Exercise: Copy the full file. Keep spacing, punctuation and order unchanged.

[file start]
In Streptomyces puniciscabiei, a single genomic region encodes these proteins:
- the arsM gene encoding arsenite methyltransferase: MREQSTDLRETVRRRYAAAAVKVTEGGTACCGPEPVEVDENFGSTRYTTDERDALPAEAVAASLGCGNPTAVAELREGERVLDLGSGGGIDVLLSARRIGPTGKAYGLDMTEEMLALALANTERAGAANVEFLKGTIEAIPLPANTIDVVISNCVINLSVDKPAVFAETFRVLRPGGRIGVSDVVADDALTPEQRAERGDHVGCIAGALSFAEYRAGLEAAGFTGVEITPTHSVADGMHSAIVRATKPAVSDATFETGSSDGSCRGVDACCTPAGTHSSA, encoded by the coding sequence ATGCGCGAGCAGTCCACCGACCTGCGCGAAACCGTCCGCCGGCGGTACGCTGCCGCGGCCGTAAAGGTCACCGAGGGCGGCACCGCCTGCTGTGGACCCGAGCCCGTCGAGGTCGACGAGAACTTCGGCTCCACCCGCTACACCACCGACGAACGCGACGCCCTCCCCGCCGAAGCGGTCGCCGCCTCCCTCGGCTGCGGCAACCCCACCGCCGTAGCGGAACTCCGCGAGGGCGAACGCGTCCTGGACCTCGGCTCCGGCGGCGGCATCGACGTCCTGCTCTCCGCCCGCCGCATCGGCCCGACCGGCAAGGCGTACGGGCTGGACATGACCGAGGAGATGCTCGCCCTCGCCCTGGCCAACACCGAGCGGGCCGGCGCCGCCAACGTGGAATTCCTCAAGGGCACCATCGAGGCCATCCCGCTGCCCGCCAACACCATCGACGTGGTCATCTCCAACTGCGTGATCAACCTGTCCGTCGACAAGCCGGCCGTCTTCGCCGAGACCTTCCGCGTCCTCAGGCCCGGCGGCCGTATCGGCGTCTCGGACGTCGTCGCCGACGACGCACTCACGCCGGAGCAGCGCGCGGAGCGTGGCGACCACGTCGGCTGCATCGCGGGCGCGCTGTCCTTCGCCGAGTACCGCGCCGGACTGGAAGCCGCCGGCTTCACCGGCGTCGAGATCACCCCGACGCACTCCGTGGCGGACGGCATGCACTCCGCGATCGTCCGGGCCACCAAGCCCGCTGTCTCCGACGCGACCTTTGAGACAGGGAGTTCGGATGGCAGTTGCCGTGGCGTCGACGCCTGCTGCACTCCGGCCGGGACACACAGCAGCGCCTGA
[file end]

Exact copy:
In Streptomyces puniciscabiei, a single genomic region encodes these proteins:
- the arsM gene encoding arsenite methyltransferase: MREQSTDLRETVRRRYAAAAVKVTEGGTACCGPEPVEVDENFGSTRYTTDERDALPAEAVAASLGCGNPTAVAELREGERVLDLGSGGGIDVLLSARRIGPTGKAYGLDMTEEMLALALANTERAGAANVEFLKGTIEAIPLPANTIDVVISNCVINLSVDKPAVFAETFRVLRPGGRIGVSDVVADDALTPEQRAERGDHVGCIAGALSFAEYRAGLEAAGFTGVEITPTHSVADGMHSAIVRATKPAVSDATFETGSSDGSCRGVDACCTPAGTHSSA, encoded by the coding sequence ATGCGCGAGCAGTCCACCGACCTGCGCGAAACCGTCCGCCGGCGGTACGCTGCCGCGGCCGTAAAGGTCACCGAGGGCGGCACCGCCTGCTGTGGACCCGAGCCCGTCGAGGTCGACGAGAACTTCGGCTCCACCCGCTACACCACCGACGAACGCGACGCCCTCCCCGCCGAAGCGGTCGCCGCCTCCCTCGGCTGCGGCAACCCCACCGCCGTAGCGGAACTCCGCGAGGGCGAACGCGTCCTGGACCTCGGCTCCGGCGGCGGCATCGACGTCCTGCTCTCCGCCCGCCGCATCGGCCCGACCGGCAAGGCGTACGGGCTGGACATGACCGAGGAGATGCTCGCCCTCGCCCTGGCCAACACCGAGCGGGCCGGCGCCGCCAACGTGGAATTCCTCAAGGGCACCATCGAGGCCATCCCGCTGCCCGCCAACACCATCGACGTGGTCATCTCCAACTGCGTGATCAACCTGTCCGTCGACAAGCCGGCCGTCTTCGCCGAGACCTTCCGCGTCCTCAGGCCCGGCGGCCGTATCGGCGTCTCGGACGTCGTCGCCGACGACGCACTCACGCCGGAGCAGCGCGCGGAGCGTGGCGACCACGTCGGCTGCATCGCGGGCGCGCTGTCCTTCGCCGAGTACCGCGCCGGACTGGAAGCCGCCGGCTTCACCGGCGTCGAGATCACCCCGACGCACTCCGTGGCGGACGGCATGCACTCCGCGATCGTCCGGGCCACCAAGCCCGCTGTCTCCGACGCGACCTTTGAGACAGGGAGTTCGGATGGCAGTTGCCGTGGCGTCGACGCCTGCTGCACTCCGGCCGGGACACACAGCAGCGCCTGA